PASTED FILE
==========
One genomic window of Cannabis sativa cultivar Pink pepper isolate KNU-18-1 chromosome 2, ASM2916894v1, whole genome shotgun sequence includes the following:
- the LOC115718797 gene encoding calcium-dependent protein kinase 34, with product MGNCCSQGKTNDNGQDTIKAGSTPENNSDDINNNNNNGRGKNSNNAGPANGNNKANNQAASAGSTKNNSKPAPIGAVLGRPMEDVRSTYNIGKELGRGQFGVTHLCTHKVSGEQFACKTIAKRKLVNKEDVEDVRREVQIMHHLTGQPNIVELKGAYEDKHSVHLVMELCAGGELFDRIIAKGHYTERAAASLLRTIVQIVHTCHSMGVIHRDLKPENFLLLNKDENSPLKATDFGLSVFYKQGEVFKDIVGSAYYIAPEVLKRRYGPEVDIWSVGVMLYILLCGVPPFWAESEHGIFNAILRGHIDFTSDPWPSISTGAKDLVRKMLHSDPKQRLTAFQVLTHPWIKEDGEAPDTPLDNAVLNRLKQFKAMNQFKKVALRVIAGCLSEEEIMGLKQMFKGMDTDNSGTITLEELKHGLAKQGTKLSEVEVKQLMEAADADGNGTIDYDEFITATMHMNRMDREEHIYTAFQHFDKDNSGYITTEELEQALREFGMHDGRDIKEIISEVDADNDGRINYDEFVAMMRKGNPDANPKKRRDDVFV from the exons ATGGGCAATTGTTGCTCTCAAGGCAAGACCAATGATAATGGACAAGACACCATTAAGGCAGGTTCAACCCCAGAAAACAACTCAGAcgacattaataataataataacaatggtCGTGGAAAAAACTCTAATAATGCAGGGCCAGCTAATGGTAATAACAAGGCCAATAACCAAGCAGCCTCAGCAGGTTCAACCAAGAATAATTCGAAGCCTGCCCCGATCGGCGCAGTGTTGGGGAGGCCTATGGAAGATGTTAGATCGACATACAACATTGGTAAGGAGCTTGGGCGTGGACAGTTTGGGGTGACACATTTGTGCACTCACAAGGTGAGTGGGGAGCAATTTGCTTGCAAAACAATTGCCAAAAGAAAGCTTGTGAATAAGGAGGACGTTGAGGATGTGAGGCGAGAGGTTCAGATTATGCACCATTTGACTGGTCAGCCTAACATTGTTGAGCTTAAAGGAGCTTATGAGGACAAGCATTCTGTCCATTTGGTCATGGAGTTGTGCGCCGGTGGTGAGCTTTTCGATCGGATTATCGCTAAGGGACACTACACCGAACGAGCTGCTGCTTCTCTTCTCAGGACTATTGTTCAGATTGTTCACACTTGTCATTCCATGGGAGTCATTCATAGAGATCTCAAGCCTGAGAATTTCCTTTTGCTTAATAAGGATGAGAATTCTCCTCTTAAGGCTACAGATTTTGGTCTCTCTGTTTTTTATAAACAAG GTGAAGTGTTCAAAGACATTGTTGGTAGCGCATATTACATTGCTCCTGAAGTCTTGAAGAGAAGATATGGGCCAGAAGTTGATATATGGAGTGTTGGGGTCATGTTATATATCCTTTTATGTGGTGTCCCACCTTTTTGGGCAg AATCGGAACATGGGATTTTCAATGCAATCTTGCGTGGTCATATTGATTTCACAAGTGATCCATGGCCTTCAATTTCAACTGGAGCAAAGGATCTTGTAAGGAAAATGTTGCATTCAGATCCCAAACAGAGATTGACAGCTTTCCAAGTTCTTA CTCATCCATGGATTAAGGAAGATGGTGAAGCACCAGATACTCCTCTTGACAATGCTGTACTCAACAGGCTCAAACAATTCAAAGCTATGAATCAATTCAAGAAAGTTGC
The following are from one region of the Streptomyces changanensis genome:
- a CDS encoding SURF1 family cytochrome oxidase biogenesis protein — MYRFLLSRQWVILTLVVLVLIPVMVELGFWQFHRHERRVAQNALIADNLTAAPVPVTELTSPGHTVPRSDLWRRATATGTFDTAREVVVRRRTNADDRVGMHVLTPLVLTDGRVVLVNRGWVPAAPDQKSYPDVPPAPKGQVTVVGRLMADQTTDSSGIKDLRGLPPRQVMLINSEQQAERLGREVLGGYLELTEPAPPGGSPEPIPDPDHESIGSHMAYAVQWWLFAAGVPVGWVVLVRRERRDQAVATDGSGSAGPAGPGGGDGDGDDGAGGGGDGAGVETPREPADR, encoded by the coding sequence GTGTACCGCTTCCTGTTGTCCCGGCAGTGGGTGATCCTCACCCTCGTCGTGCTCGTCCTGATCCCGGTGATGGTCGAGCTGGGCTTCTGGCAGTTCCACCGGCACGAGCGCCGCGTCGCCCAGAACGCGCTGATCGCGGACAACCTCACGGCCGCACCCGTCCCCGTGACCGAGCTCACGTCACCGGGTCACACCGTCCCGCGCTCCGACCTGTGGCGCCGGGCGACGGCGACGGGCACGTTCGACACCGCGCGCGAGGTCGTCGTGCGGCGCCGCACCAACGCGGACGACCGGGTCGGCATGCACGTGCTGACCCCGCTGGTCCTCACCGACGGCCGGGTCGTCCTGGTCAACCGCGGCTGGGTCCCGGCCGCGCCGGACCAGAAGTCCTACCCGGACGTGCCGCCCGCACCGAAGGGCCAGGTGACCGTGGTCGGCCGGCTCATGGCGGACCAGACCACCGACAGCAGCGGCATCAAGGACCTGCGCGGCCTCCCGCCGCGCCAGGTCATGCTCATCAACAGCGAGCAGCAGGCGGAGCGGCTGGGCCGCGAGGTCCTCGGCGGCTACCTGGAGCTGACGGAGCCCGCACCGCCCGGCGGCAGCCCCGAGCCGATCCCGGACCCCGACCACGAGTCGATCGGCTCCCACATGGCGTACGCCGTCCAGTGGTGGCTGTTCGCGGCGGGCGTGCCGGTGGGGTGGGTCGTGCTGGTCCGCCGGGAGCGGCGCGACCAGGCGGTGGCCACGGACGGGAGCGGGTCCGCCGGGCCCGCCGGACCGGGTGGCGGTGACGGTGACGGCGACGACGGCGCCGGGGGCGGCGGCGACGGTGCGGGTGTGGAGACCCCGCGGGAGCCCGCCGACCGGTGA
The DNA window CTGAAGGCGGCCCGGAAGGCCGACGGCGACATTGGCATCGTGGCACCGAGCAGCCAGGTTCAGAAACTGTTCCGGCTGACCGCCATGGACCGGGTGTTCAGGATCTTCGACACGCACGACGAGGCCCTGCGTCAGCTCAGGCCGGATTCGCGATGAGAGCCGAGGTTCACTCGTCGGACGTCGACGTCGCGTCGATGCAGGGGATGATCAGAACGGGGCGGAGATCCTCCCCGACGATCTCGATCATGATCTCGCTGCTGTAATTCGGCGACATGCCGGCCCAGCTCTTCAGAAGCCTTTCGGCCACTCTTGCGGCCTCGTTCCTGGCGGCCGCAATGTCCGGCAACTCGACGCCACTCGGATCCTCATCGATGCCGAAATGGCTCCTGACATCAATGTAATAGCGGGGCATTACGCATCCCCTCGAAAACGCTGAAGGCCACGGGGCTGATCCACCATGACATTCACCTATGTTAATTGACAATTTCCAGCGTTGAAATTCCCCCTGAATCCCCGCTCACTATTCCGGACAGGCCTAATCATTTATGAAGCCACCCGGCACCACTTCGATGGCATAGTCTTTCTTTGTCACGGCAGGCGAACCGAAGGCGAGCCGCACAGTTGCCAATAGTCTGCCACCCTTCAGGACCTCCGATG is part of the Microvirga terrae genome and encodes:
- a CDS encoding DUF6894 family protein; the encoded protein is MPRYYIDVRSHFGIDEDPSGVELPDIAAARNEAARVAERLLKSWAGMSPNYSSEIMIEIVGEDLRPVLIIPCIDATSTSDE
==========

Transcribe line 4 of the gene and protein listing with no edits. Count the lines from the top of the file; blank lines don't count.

- a CDS encoding SURF1 family cytochrome oxidase biogenesis protein — MYRFLLSRQWVILTLVVLVLIPVMVELGFWQFHRHERRVAQNALIADNLTAAPVPVTELTSPGHTVPRSDLWRRATATGTFDTAREVVVRRRTNADDRVGMHVLTPLVLTDGRVVLVNRGWVPAAPDQKSYPDVPPAPKGQVTVVGRLMADQTTDSSGIKDLRGLPPRQVMLINSEQQAERLGREVLGGYLELTEPAPPGGSPEPIPDPDHESIGSHMAYAVQWWLFAAGVPVGWVVLVRRERRDQAVATDGSGSAGPAGPGGGDGDGDDGAGGGGDGAGVETPREPADR, encoded by the coding sequence GTGTACCGCTTCCTGTTGTCCCGGCAGTGGGTGATCCTCACCCTCGTCGTGCTCGTCCTGATCCCGGTGATGGTCGAGCTGGGCTTCTGGCAGTTCCACCGGCACGAGCGCCGCGTCGCCCAGAACGCGCTGATCGCGGACAACCTCACGGCCGCACCCGTCCCCGTGACCGAGCTCACGTCACCGGGTCACACCGTCCCGCGCTCCGACCTGTGGCGCCGGGCGACGGCGACGGGCACGTTCGACACCGCGCGCGAGGTCGTCGTGCGGCGCCGCACCAACGCGGACGACCGGGTCGGCATGCACGTGCTGACCCCGCTGGTCCTCACCGACGGCCGGGTCGTCCTGGTCAACCGCGGCTGGGTCCCGGCCGCGCCGGACCAGAAGTCCTACCCGGACGTGCCGCCCGCACCGAAGGGCCAGGTGACCGTGGTCGGCCGGCTCATGGCGGACCAGACCACCGACAGCAGCGGCATCAAGGACCTGCGCGGCCTCCCGCCGCGCCAGGTCATGCTCATCAACAGCGAGCAGCAGGCGGAGCGGCTGGGCCGCGAGGTCCTCGGCGGCTACCTGGAGCTGACGGAGCCCGCACCGCCCGGCGGCAGCCCCGAGCCGATCCCGGACCCCGACCACGAGTCGATCGGCTCCCACATGGCGTACGCCGTCCAGTGGTGGCTGTTCGCGGCGGGCGTGCCGGTGGGGTGGGTCGTGCTGGTCCGCCGGGAGCGGCGCGACCAGGCGGTGGCCACGGACGGGAGCGGGTCCGCCGGGCCCGCCGGACCGGGTGGCGGTGACGGTGACGGCGACGACGGCGCCGGGGGCGGCGGCGACGGTGCGGGTGTGGAGACCCCGCGGGAGCCCGCCGACCGGTGA